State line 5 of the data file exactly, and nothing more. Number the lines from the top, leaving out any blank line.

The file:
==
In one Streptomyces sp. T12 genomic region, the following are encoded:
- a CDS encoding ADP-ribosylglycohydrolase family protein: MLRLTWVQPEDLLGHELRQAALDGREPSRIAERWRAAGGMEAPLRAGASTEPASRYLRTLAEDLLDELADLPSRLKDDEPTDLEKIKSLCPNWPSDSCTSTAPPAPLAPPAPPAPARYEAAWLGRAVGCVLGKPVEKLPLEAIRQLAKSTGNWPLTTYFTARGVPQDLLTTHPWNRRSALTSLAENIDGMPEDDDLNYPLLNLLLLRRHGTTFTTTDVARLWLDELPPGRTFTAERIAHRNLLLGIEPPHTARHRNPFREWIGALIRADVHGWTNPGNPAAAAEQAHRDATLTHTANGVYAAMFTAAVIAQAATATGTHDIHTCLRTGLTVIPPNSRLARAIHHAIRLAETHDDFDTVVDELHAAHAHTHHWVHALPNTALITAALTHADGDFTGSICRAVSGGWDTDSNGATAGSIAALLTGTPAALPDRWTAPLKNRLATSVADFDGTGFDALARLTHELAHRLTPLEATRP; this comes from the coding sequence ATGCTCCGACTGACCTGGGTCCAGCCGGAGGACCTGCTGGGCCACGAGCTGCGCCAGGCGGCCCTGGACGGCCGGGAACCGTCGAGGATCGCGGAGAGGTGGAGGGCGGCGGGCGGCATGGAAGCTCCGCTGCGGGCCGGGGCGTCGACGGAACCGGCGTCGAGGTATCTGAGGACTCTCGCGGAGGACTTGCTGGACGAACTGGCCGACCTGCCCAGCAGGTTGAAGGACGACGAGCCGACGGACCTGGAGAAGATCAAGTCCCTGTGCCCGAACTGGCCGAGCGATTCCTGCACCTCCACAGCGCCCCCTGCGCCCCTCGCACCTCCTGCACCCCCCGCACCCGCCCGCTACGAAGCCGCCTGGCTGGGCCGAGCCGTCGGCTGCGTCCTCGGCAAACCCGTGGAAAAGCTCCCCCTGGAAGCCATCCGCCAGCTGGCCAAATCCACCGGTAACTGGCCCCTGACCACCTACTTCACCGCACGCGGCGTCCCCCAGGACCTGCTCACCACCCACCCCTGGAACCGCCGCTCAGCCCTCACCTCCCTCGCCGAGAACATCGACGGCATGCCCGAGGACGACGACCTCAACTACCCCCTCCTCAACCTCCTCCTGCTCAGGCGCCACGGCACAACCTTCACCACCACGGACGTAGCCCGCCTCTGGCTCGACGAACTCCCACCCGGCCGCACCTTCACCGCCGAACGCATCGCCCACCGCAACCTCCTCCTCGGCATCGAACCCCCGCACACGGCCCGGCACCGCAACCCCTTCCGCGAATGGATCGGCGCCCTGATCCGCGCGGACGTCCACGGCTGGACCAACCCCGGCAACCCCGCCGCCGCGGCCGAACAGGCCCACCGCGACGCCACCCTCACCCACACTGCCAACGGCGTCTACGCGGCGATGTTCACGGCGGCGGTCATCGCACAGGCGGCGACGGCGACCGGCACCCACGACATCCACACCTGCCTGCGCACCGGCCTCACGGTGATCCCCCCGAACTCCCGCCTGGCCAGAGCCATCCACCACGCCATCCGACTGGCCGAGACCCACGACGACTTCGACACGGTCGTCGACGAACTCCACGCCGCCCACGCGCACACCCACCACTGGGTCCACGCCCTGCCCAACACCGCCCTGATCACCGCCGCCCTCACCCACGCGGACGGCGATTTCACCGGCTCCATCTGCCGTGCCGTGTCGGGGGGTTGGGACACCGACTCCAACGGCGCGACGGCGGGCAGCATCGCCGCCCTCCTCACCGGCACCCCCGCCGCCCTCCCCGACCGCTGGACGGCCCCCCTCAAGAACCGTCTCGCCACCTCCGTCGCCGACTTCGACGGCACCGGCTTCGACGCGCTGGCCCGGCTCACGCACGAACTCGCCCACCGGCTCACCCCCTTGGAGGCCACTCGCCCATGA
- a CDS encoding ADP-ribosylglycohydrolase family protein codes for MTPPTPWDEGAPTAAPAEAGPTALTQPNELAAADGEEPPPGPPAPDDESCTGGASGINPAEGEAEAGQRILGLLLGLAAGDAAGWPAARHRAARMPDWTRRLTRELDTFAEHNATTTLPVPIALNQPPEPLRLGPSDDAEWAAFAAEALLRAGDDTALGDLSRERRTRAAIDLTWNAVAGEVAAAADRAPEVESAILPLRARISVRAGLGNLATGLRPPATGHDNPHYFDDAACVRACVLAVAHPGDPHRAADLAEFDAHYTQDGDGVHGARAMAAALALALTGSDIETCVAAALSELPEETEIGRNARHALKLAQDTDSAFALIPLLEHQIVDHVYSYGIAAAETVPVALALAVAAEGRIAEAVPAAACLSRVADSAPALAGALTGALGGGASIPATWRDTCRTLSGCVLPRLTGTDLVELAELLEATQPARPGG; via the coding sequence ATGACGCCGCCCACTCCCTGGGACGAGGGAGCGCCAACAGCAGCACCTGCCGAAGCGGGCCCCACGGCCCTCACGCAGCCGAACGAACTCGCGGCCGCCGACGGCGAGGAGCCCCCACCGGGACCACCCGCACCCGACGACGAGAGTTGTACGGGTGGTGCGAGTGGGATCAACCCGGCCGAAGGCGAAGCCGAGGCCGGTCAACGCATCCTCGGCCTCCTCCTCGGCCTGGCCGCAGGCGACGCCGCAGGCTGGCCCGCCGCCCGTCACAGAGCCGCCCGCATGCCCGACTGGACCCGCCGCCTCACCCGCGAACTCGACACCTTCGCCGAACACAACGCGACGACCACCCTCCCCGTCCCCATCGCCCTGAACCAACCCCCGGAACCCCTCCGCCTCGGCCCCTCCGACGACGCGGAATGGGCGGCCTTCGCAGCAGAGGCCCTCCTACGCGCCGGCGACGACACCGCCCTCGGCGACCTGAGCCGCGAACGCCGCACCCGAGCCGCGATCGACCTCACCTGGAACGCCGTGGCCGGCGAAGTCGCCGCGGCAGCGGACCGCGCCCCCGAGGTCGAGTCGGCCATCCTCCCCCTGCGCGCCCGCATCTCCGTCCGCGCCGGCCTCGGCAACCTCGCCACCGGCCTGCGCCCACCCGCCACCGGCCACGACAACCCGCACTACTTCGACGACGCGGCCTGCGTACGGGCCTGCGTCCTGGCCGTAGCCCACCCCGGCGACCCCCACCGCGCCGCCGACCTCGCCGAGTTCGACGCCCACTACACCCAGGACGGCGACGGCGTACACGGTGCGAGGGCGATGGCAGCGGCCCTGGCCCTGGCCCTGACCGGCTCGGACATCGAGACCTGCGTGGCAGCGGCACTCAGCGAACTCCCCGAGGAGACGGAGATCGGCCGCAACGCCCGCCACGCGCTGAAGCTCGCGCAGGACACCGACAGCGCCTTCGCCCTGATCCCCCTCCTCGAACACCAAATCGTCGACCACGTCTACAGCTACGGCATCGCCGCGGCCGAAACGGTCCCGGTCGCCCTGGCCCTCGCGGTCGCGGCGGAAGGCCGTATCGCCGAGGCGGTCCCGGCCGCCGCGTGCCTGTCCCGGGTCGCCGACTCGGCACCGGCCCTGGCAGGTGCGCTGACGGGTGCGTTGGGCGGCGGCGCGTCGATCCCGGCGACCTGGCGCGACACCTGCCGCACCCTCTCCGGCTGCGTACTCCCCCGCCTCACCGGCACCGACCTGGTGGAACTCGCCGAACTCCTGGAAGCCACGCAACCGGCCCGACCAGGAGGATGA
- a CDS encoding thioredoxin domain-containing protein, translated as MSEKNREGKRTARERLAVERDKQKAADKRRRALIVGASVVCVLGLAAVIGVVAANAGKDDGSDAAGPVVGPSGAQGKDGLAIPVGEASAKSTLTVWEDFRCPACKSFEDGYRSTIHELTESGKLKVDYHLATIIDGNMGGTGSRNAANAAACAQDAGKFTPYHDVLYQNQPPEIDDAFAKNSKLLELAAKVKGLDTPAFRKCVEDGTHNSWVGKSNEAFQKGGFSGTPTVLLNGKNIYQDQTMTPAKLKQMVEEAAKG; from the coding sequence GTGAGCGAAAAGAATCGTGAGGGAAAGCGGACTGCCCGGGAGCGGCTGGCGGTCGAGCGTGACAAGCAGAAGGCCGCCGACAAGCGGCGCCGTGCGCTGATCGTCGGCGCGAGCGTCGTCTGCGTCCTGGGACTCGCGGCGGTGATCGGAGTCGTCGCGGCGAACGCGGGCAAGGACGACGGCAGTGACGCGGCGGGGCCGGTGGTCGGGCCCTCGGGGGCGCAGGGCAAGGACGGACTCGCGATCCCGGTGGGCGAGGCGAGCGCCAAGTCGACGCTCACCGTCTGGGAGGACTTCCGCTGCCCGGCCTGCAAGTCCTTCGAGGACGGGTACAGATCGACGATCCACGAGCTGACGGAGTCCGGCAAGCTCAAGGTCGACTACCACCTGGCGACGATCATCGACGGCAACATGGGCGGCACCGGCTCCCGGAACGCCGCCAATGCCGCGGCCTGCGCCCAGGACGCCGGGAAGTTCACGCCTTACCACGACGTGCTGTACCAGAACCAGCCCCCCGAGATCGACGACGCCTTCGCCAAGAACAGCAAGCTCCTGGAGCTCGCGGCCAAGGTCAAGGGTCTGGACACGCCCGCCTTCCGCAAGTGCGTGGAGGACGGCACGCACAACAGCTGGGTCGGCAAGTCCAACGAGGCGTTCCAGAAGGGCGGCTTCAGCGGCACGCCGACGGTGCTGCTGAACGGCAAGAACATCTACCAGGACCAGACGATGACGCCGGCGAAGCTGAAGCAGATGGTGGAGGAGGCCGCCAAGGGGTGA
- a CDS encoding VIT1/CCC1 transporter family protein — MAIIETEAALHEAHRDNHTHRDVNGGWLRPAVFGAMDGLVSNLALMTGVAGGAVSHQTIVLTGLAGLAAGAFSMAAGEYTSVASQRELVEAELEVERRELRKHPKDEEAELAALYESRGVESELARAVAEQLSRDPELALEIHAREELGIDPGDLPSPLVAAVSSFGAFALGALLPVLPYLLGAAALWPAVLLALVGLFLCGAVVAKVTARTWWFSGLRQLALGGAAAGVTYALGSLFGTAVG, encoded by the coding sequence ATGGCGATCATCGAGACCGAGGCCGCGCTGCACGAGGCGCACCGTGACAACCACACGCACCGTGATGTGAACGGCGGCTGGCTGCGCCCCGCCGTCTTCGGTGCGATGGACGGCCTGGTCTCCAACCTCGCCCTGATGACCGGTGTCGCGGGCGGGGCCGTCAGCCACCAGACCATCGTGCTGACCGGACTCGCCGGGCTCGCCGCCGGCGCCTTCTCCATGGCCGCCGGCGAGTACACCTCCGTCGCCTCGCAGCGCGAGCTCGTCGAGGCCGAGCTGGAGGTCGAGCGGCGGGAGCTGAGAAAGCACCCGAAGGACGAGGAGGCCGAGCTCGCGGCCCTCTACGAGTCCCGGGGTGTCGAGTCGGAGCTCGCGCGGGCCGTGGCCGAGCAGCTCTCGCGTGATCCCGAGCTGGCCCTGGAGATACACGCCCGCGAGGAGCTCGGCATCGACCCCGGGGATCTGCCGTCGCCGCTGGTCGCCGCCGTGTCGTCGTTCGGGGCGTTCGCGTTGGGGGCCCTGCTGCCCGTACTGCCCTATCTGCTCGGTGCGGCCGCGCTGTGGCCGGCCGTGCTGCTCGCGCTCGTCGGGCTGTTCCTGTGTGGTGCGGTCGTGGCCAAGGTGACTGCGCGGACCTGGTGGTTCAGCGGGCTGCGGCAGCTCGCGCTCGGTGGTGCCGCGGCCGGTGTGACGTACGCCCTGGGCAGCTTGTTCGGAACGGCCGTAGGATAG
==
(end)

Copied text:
- a CDS encoding VIT1/CCC1 transporter family protein — MAIIETEAALHEAHRDNHTHRDVNGGWLRPAVFGAMDGLVSNLALMTGVAGGAVSHQTIVLTGLAGLAAGAFSMAAGEYTSVASQRELVEAELEVERRELRKHPKDEEAELAALYESRGVESELARAVAEQLSRDPELALEIHAREELGIDPGDLPSPLVAAVSSFGAFALGALLPVLPYLLGAAALWPAVLLALVGLFLCGAVVAKVTARTWWFSGLRQLALGGAAAGVTYALGSLFGTAVG, encoded by the coding sequence ATGGCGATCATCGAGACCGAGGCCGCGCTGCACGAGGCGCACCGTGACAACCACACGCACCGTGATGTGAACGGCGGCTGGCTGCGCCCCGCCGTCTTCGGTGCGATGGACGGCCTGGTCTCCAACCTCGCCCTGATGACCGGTGTCGCGGGCGGGGCCGTCAGCCACCAGACCATCGTGCTGACCGGACTCGCCGGGCTCGCCGCCGGCGCCTTCTCCATGGCCGCCGGCGAGTACACCTCCGTCGCCTCGCAGCGCGAGCTCGTCGAGGCCGAGCTGGAGGTCGAGCGGCGGGAGCTGAGAAAGCACCCGAAGGACGAGGAGGCCGAGCTCGCGGCCCTCTACGAGTCCCGGGGTGTCGAGTCGGAGCTCGCGCGGGCCGTGGCCGAGCAGCTCTCGCGTGATCCCGAGCTGGCCCTGGAGATACACGCCCGCGAGGAGCTCGGCATCGACCCCGGGGATCTGCCGTCGCCGCTGGTCGCCGCCGTGTCGTCGTTCGGGGCGTTCGCGTTGGGGGCCCTGCTGCCCGTACTGCCCTATCTGCTCGGTGCGGCCGCGCTGTGGCCGGCCGTGCTGCTCGCGCTCGTCGGGCTGTTCCTGTGTGGTGCGGTCGTGGCCAAGGTGACTGCGCGGACCTGGTGGTTCAGCGGGCTGCGGCAGCTCGCGCTCGGTGGTGCCGCGGCCGGTGTGACGTACGCCCTGGGCAGCTTGTTCGGAACGGCCGTAGGATAG